PGP Trust Levels and Signature Types Explained

Table of Contents

So last time we introduced the basics of how PGP works. This time, we cover something slightly more in-depth: signature types, and trust levels.


To recap, a signature here is referring to a cryptographic signature on a user’s key, showing that you either trust said key, or have verified that the key you signed belongs to the user that it claims.

Signature Types

There’s four different types of signatures you can attach to a particular PGP key, and note that they’re not all separate, you can mix-and-match if you like.

Normal Signature

This is the basic signature type, with nothing special attached, except maybe a trust level, but we’ll cover that later.

Trust Signature

A trust signature is rarely used, but this is used for trust delegation. When making a trust signature, you are allowed to specify the depth to which it will apply, and this allows the signed key to therefore make trust signatures on your behalf. Trust signatures also impart a de facto trust level on the key to you or anyone who trusts you. This isn’t really used, but if you’re organizing your multiple keys, of have some complex trust system in place in, say, some company or whatnot, it might be useful. For most users, it’s not a thing you’ll be using.

Local Signature

A local signature is a signature that does not leave your device, meaning if you publish the key to a keyserver, any local signatures will not be sent over with it. Reasons for doing this are basically completely up to you, but it is a possibility. You can tag any other signature as “local” to prevent it from being sent when published.

Non-Revocable Signature

This is one that should really only be used sparingly, since it does break one of the fundamental parts of PGP: if your key is lost or compromised, you can publish a revocation to make everyone else treat it as invalid. A non-revocable signature bypasses this: this signature is always going to be valid, even if the key that made it is not. I see very few reasons to ever do this, but the option does exist, for some reason.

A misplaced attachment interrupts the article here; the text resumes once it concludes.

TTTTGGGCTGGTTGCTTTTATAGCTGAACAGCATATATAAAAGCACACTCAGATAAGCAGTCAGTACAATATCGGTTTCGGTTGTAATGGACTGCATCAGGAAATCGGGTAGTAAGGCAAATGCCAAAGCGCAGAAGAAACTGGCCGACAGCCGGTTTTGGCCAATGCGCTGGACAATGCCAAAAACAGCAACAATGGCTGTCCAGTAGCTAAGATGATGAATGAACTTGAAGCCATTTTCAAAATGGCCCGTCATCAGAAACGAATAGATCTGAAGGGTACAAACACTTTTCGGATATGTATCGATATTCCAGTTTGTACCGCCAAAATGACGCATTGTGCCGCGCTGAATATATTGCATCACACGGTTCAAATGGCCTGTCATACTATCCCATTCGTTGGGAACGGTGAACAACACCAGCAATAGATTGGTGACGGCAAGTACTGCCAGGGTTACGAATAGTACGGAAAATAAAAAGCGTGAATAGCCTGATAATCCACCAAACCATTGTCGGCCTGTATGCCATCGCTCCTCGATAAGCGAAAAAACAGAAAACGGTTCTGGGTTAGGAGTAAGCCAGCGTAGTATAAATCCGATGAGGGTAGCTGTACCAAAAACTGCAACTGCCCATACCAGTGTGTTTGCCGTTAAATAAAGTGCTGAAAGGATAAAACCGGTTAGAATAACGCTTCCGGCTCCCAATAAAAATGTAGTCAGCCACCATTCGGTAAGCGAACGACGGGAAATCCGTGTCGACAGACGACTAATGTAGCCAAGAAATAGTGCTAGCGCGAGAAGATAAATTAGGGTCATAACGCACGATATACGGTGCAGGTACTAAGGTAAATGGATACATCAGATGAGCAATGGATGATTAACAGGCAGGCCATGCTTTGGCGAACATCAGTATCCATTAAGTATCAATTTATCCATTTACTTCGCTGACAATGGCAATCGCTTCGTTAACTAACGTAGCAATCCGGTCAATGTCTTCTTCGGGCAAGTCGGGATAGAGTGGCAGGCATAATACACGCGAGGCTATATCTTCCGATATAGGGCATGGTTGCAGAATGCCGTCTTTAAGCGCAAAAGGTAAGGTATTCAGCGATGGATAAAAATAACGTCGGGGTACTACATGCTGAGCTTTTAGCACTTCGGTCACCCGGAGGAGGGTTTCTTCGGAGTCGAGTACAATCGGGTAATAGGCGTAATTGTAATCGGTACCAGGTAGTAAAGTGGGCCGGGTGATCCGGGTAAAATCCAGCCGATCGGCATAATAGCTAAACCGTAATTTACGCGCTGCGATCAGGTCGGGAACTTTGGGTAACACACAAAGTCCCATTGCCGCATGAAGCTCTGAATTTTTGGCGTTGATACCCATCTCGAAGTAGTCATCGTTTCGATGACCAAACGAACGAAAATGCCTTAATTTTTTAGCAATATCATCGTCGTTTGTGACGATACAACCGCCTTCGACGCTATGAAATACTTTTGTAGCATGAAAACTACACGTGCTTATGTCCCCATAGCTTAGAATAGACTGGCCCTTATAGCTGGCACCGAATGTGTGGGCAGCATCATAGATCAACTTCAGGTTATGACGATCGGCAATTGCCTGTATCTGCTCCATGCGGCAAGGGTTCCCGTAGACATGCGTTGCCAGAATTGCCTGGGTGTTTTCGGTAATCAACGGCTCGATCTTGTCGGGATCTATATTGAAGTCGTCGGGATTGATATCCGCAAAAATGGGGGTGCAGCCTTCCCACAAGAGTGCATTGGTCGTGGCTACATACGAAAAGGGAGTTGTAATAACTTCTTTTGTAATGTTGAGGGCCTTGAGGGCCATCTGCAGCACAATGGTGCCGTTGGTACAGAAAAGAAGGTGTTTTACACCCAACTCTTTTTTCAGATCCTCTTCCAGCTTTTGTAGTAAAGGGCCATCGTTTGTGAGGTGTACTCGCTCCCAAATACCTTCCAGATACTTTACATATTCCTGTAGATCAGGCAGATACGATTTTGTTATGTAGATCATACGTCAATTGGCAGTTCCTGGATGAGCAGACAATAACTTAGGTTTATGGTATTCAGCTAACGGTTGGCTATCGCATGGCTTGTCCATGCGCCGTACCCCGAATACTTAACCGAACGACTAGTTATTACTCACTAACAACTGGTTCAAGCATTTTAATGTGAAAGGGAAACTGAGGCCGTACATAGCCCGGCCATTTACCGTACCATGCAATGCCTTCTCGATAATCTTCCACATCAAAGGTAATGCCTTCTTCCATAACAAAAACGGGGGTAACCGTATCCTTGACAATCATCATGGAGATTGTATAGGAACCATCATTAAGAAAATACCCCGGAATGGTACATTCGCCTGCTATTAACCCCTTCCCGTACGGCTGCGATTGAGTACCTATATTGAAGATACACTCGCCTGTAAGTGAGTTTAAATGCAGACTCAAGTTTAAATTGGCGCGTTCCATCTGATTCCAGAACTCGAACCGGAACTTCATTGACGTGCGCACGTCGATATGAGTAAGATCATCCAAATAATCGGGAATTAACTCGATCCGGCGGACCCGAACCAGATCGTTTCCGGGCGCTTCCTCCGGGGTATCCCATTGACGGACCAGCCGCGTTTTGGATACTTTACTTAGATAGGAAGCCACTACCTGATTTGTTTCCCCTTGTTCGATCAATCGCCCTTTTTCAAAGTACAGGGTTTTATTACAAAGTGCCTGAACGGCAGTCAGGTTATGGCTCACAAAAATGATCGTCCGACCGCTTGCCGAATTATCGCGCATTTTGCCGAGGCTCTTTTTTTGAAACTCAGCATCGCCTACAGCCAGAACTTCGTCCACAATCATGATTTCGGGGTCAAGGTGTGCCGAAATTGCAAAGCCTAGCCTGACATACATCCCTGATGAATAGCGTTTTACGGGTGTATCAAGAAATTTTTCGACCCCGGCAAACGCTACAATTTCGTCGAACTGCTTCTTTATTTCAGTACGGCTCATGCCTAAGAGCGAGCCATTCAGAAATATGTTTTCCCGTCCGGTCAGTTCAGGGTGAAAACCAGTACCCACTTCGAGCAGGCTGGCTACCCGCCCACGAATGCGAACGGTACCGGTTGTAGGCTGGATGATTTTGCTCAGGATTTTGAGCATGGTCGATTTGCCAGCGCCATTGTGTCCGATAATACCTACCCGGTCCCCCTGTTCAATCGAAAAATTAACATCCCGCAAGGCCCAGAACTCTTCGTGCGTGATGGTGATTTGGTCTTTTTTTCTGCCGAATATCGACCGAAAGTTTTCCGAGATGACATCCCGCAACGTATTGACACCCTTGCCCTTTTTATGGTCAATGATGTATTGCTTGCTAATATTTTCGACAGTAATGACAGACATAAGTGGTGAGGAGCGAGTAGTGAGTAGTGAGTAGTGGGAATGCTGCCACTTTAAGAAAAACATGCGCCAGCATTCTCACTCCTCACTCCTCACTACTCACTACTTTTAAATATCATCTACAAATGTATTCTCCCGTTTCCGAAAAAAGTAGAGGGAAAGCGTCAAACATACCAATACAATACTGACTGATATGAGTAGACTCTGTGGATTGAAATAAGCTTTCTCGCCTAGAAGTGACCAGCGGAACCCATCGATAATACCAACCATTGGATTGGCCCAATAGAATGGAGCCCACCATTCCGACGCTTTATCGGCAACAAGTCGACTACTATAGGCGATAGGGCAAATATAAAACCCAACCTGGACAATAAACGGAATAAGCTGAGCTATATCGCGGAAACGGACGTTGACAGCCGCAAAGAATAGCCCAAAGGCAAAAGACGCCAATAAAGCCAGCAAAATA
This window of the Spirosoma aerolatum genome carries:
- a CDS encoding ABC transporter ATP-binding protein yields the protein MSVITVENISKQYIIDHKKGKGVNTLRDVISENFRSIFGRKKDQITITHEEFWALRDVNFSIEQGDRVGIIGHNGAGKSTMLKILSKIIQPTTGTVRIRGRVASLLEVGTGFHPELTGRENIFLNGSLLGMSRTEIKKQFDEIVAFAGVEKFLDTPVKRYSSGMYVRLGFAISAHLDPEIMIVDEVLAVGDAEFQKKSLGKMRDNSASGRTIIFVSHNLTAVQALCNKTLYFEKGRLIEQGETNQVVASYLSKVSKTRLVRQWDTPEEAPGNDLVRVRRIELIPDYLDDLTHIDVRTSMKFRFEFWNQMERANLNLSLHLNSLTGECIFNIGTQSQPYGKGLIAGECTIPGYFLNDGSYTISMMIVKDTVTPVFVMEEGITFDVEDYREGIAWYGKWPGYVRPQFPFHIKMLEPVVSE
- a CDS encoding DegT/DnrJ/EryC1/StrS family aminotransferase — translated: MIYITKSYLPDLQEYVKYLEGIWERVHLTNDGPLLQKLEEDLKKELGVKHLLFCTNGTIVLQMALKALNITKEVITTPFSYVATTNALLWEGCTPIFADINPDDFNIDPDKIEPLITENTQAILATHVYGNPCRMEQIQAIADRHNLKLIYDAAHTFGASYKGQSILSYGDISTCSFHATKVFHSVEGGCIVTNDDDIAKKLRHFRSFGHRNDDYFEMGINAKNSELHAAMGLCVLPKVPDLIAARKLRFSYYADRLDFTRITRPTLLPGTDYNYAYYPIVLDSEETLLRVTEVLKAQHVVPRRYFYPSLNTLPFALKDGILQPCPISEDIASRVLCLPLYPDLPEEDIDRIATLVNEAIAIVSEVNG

Trust Levels

Every key and user ID may be trusted to a certain amount, or not at all. You yourself can mark certain keys as trusted manually, but the majority of trust should come from trusted keys signing other keys, thus creating…. the web of trust.


This is the default trust level, where there is not enough information to discern the trust of a key.


You have explicitly marked a key so that any signatures from it are never trusted, something most commonly used if, say, you know the key holder is compromised, making bag signatures, or not verifying keys before signing them.


Marginal trust means that they’re good, but not too good. For a key to be marked as “trusted,” it will need signatures from three keys you’ve given marginal trust to.


Full trust should be used for keys that, well… you trust. Unlike marginal trust, full trust only requires one signature on a key to mark it as trusted.


Only use with your own keys! Ultimate trust is the highest level of trust, and should only be used for your own keys. Others, if well verified, should be given full trust, and, if you’re not too sure, use marginal trust.

Signature Certification Levels

When you sign a key, with GPG, it requires that you have the option ask-cert-level enabled to do this, you have an option of assigning a “certification level” to your signature. This is completely optional and has no real weight to it, unlike signatures and trust levels, this is more of an indicator for anyone looking at the key and your signatures, so they themselves can decide how much faith they put in your signatures.

None Specified

This is the “prefer not to say” option. Nothing really special here. No indication given. If you didn’t pick an option when signing, or didn’t have the advanced mode turned on to even be asked about this in the first place, this is what your signatures are marked as.

No Verification

Also called a sig1. Signing someone’s key as sig1 indicates that you have really not verified that the key is actually theirs. You may believe it is there but have done no actual verification of such.

Casual Verification

Also called a sig2. You ran a few checks to make sure that the key you’re signing belongs to the person identified in it, but nothing too major.

Extensive Verification

Also called a sig3. You are completely sure that the key you’re signing belongs to the user it says it does, and have verified this with extreme confidence.